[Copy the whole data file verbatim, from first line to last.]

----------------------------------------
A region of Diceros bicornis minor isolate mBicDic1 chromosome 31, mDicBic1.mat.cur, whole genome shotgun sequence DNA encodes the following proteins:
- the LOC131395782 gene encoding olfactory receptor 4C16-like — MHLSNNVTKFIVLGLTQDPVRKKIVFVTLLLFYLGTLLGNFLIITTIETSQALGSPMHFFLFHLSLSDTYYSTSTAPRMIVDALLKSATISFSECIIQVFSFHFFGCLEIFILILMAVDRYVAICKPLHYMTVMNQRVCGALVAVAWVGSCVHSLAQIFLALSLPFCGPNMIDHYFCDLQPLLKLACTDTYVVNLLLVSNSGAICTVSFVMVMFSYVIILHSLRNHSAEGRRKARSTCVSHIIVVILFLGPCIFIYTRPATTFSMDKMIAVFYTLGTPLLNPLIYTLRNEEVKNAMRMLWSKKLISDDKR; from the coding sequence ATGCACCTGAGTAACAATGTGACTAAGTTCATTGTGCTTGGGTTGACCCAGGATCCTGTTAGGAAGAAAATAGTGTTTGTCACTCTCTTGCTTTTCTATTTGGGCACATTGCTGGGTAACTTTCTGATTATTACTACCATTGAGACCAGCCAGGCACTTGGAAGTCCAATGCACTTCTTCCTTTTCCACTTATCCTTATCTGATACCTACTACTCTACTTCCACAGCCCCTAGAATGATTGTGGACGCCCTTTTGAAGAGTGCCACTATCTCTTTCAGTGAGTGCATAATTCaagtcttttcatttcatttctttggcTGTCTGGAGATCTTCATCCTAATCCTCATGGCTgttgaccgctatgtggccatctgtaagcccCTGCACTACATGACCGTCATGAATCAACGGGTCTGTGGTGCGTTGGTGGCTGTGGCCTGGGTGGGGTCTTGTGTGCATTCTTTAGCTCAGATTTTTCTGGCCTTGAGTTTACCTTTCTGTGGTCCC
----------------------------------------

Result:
A region of Diceros bicornis minor isolate mBicDic1 chromosome 31, mDicBic1.mat.cur, whole genome shotgun sequence DNA encodes the following proteins:
- the LOC131395782 gene encoding olfactory receptor 4C16-like — MHLSNNVTKFIVLGLTQDPVRKKIVFVTLLLFYLGTLLGNFLIITTIETSQALGSPMHFFLFHLSLSDTYYSTSTAPRMIVDALLKSATISFSECIIQVFSFHFFGCLEIFILILMAVDRYVAICKPLHYMTVMNQRVCGALVAVAWVGSCVHSLAQIFLALSLPFCGPNMIDHYFCDLQPLLKLACTDTYVVNLLLVSNSGAICTVSFVMVMFSYVIILHSLRNHSAEGRRKARSTCVSHIIVVILFLGPCIFIYTRPATTFSMDKMIAVFYTLGTPLLNPLIYTLRNEEVKNAMRMLWSKKLISDDKR; from the coding sequence ATGCACCTGAGTAACAATGTGACTAAGTTCATTGTGCTTGGGTTGACCCAGGATCCTGTTAGGAAGAAAATAGTGTTTGTCACTCTCTTGCTTTTCTATTTGGGCACATTGCTGGGTAACTTTCTGATTATTACTACCATTGAGACCAGCCAGGCACTTGGAAGTCCAATGCACTTCTTCCTTTTCCACTTATCCTTATCTGATACCTACTACTCTACTTCCACAGCCCCTAGAATGATTGTGGACGCCCTTTTGAAGAGTGCCACTATCTCTTTCAGTGAGTGCATAATTCaagtcttttcatttcatttctttggcTGTCTGGAGATCTTCATCCTAATCCTCATGGCTgttgaccgctatgtggccatctgtaagcccCTGCACTACATGACCGTCATGAATCAACGGGTCTGTGGTGCGTTGGTGGCTGTGGCCTGGGTGGGGTCTTGTGTGCATTCTTTAGCTCAGATTTTTCTGGCCTTGAGTTTACCTTTCTGTGGTCCC